The exterior of the building, dating back from the early 20th century, is impressive. Still, it’s the interior that sets Sao Bento apart. Twenty thousand azulejos tiles decorate the vestibule, depicting scenes of historical events and landscapes, and it took 11 years to complete the project.
Dos Clérigos tower and church
The Baroque facade and interiors date back to the mid-18th century, but the real attraction is the bell tower and the sweeping views over the city. Sadly, on my second day in Porto, it rained all day; thus, I didn’t climb the 76m high Torre dos Clérigos. But for sure, I hope to enjoy it next time I visit Porto.
If you’re luckier than I was and the weather is good, you should definitely add the tower to your Porto itinerary. From atop, you get superb views of Porto and the surrounding hills. Beware, however, that there’s no lift; thus, you’ll have to climb 225 steps to conquer the top.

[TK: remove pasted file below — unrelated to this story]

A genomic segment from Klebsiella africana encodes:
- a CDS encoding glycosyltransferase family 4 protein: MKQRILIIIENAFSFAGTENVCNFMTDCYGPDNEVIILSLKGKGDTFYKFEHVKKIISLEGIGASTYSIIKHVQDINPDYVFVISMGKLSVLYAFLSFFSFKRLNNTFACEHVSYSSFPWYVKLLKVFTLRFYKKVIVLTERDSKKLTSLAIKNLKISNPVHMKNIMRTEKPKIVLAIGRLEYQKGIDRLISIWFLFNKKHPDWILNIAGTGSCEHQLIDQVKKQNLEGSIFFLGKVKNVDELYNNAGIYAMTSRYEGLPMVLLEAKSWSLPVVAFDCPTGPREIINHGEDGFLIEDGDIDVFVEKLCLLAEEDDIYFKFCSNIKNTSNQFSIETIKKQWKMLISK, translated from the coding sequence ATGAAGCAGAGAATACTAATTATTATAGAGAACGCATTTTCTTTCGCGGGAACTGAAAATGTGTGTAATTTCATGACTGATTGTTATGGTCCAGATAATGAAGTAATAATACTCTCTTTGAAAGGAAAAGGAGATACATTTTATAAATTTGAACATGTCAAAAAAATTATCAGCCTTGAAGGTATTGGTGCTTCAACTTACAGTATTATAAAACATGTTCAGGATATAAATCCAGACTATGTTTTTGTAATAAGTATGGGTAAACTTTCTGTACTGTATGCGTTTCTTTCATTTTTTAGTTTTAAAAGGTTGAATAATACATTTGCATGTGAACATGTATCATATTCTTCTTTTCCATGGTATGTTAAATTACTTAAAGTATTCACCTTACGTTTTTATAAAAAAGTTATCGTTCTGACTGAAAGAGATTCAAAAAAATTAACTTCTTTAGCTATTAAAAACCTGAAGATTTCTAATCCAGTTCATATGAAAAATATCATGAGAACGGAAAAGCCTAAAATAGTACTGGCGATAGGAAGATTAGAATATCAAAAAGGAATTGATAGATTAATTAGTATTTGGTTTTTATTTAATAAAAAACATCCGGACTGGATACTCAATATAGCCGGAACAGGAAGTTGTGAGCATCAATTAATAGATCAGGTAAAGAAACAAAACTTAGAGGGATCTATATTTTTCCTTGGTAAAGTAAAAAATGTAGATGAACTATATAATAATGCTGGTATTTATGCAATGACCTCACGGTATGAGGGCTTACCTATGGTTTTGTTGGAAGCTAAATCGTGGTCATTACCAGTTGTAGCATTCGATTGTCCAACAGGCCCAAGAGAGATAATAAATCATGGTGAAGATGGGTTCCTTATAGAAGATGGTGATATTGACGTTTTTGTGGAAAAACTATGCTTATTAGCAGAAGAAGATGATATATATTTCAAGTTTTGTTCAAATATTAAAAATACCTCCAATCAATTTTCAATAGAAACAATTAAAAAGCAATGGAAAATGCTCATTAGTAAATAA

Igreja do Carmo
Even if you’re not a fan of religious buildings, you can’t miss seeing the Igreja do Carmo, if only from outside. The late Baroque facade is beautiful, but what truly makes it worth stopping by is the magnificent azulejos decorating the side of the buildings.
Useless to say this is one of the most photographed spots in Porto.
This beautiful Neo-gothic bookshop is one of the oldest in Portugal and one of the most famous in the world. The reason? Not only is its decoration stunning, but Livraria Lello is also said to be one of the places which inspired J.K. Rowlins – who lived in Porto from 1991 to 1993 – when she wrote her Harry Potter book series.
The bookshop has become one of Porto’s main attractions, and there’s an entry ticket to visit it. Being a bookworm, I was looking forward to visiting Livraria Lello. However, I eventually gave up when I saw the endless queue. Proof that even seasoned travelers make mistakes. Therefore, my advice is, if possible, to avoid weekends. Otherwise, if you can only spend a weekend in Porto, get there early in the morning, at the opening, although you might still find already many people waiting in line. There are so many things to do that 48 hours in Porto will pass in a heartbeat and you don’t want to waste time queueing.